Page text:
Thu, Apr 05, 2018 - Page 1 News List

Chinese hackers getting sophisticated

UNDER ATTACK:The government’s digital domains suffered 10 level 3 incidents last year, which might have compromised personal data stored on the affected systems

By Lee Hsin-fang and Jonathan Chin  /  Staff reporter, with staff writer

President Tsai Ing-wen, center left, attends the inauguration of the information communication and electronic warfare office under the Ministry of National Defense’s General Staff Headquarters in Taipei on Sept. 11 last year.

Photo: courtesy of Military News Agency

The threat from state-sponsored cyberattacks on the nation’s digital infrastructure, including those directed by Beijing-affiliated groups, has increased in sophistication and severity over the past year, the Department of Cyber Security said yesterday.

Last year, Chinese hackers mounted 288 successful cyberattacks on the government’s systems, or 80 percent of the total of 360 successful attacks that the department discovered, department Director Chien Hung-wei (簡宏偉) said.

Each month, the government’s systems are subjected to anywhere between 20 million and 40 million attacks, in addition to billions of probing actions made by hackers looking for weaknesses, he said.

These actions are initiated by hackers from around the world, though groups based in China are believed to be involved in many of them, Chien said.

The overwhelming majority of cyberattacks are level 1 or level 2 events that result in unauthorized changes to Web pages or other minor damage, he said.

However, the government’s digital domains suffered 10 level 3 incidents, which might have compromised personal data stored on the affected systems, he said.

While there were no successful level 4 attacks — the highest threat level — against the nation’s infrastructure, Chinese hackers had improved the success rate of their attacks, he said.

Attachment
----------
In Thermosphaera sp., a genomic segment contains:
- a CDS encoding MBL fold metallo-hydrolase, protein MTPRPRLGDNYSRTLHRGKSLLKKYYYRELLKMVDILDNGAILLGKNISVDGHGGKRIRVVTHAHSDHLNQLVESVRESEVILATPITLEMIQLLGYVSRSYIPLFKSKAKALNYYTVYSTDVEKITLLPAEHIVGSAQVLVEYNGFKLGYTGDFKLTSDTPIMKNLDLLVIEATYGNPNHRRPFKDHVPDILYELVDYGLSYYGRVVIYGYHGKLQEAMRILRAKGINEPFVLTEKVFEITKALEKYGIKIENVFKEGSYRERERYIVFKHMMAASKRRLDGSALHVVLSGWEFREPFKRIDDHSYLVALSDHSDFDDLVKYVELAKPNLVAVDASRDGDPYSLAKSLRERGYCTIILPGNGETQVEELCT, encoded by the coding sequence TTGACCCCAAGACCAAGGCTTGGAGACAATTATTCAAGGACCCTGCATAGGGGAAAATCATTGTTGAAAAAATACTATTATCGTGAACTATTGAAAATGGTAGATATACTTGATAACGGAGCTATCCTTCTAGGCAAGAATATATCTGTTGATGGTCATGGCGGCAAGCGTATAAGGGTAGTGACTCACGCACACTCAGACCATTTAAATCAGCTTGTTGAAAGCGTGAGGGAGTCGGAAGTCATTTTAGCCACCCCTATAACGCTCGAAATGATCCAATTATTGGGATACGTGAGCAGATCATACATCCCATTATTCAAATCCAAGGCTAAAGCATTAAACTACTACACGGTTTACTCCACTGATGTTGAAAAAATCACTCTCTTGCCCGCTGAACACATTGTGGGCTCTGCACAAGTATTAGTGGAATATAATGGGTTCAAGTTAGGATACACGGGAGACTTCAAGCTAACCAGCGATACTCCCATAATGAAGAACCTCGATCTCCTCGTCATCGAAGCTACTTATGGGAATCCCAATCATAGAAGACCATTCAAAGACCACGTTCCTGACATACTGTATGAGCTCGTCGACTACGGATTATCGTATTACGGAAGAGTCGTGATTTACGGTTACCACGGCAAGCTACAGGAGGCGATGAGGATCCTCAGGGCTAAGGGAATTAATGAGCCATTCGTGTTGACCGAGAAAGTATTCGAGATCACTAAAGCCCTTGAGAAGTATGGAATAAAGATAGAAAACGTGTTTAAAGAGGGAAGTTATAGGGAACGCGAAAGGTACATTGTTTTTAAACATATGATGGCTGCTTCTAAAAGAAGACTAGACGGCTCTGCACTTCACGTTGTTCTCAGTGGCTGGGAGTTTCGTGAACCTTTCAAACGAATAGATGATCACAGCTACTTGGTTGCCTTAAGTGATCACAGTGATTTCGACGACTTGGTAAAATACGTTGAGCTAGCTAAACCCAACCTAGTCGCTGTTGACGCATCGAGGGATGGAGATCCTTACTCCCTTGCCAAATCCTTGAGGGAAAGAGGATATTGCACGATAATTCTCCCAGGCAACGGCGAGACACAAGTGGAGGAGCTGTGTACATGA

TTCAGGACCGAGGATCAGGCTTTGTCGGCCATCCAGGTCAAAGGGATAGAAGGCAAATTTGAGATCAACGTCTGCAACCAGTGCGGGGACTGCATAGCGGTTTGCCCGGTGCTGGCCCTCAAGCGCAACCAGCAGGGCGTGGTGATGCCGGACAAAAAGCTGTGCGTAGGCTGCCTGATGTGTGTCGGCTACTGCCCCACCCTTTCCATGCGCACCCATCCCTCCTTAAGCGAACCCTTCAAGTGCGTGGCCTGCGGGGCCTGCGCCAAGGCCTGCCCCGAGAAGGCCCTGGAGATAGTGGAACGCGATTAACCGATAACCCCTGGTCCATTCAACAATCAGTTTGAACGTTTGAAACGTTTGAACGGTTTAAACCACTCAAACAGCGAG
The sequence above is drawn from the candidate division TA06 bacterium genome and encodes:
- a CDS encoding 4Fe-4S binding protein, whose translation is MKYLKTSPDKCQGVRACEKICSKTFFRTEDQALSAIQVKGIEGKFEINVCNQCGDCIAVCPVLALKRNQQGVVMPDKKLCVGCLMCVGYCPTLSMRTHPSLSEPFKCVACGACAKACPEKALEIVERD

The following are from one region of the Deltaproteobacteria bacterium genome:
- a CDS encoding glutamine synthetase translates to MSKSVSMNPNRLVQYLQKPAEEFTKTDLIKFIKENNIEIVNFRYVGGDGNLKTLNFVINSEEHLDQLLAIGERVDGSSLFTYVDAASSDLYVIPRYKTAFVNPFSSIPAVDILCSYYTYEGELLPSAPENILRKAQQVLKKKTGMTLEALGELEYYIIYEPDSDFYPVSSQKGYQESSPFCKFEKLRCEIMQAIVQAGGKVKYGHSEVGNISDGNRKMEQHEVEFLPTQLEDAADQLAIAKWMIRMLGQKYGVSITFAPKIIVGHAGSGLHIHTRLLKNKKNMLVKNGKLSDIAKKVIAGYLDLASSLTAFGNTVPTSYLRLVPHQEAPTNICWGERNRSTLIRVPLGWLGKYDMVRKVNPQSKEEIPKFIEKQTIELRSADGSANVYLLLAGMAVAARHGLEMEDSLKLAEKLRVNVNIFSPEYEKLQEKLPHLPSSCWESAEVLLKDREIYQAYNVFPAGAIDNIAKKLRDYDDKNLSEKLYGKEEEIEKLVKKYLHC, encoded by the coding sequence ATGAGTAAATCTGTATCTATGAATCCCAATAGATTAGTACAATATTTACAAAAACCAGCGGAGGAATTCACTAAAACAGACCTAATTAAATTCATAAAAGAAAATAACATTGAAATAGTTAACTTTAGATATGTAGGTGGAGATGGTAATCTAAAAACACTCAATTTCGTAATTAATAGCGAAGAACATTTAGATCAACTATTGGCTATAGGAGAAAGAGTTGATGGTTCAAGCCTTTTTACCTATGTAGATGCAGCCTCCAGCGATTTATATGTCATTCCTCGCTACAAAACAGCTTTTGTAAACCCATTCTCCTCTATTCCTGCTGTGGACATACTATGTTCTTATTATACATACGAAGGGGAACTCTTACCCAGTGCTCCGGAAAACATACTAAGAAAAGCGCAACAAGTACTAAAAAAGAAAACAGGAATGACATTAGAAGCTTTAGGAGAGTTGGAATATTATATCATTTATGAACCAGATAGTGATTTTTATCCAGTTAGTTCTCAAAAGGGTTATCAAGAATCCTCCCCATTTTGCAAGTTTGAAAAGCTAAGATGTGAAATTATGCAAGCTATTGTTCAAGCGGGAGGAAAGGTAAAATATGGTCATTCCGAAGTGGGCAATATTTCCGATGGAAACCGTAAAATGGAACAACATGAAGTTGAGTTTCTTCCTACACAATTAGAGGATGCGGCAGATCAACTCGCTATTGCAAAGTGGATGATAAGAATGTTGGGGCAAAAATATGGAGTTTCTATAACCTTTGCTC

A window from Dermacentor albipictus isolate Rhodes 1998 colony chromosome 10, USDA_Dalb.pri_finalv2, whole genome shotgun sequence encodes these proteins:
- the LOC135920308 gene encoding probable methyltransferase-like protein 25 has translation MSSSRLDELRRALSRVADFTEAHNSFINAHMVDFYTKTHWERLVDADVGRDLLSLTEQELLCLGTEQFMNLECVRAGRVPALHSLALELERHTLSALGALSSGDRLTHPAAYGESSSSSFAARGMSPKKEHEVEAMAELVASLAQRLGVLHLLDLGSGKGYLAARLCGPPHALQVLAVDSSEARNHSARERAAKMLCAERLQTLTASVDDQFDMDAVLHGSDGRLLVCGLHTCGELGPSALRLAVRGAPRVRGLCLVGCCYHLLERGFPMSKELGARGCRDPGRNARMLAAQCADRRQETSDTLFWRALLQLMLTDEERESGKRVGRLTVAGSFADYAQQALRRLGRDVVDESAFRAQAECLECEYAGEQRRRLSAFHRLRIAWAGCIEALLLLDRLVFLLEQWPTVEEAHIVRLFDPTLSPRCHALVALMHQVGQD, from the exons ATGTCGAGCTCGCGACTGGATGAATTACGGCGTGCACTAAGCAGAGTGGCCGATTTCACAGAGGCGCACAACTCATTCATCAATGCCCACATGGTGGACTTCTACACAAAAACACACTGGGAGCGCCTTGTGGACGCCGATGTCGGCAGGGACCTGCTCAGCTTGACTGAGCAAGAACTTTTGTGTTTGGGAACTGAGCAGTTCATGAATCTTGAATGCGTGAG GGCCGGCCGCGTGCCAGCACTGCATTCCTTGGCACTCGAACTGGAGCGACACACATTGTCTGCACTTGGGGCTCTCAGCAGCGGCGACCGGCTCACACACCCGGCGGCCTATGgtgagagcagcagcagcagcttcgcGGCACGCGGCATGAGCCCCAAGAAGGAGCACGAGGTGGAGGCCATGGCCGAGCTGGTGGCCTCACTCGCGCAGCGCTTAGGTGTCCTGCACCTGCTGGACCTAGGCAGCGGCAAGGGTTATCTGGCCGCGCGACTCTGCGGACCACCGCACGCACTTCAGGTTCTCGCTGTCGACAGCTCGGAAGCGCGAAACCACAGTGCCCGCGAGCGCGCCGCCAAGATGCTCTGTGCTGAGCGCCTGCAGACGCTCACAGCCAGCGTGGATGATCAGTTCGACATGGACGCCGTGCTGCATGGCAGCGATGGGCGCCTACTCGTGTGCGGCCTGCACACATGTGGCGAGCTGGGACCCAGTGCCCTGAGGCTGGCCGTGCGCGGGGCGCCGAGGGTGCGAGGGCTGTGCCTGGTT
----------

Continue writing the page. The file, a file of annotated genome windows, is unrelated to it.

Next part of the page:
“The increasing precision of Chinese attacks is a matter of concern for this department,” Chien said.

Hackers route their attacks through servers in the US, Russia, EU member states and other nations, which makes pinpointing an attack’s point of origin difficult, he said.

However, the department is able to identify specific patterns, traits and other modes of operation that are associated with China-sponsored hackers, including the presence of certain characters or styles of coding used in hacking tools, he said.

Hackers from China, North Korea and Russia have been highly active, and Taiwan often serves as a testing ground for new hack tools or techniques before their deployment against targets in other nations, he said.

As a result, foreign governments have expressed an interest in gaining access to the information the department has collected on cyberattacks directed against Taiwan, he said.

The department is overseeing the government’s efforts to develop a system of defense to shield its core computer systems, infrastructure and sensitive data from cyberattacks, Chien said.

The defensive system would involve building up defenses at each of the government’s Web portals and each of the office domains connected to them, he said.

Furthermore, government offices need to communicate with each other and share information about cyberattacks to coordinate their security efforts and discern emerging threats, he said.

An academic, on the day of being nominated a Cabinet official, had received an e-mail with an embedded virus that was designed to penetrate the government’s internal networks, said an official, who asked not to be named.

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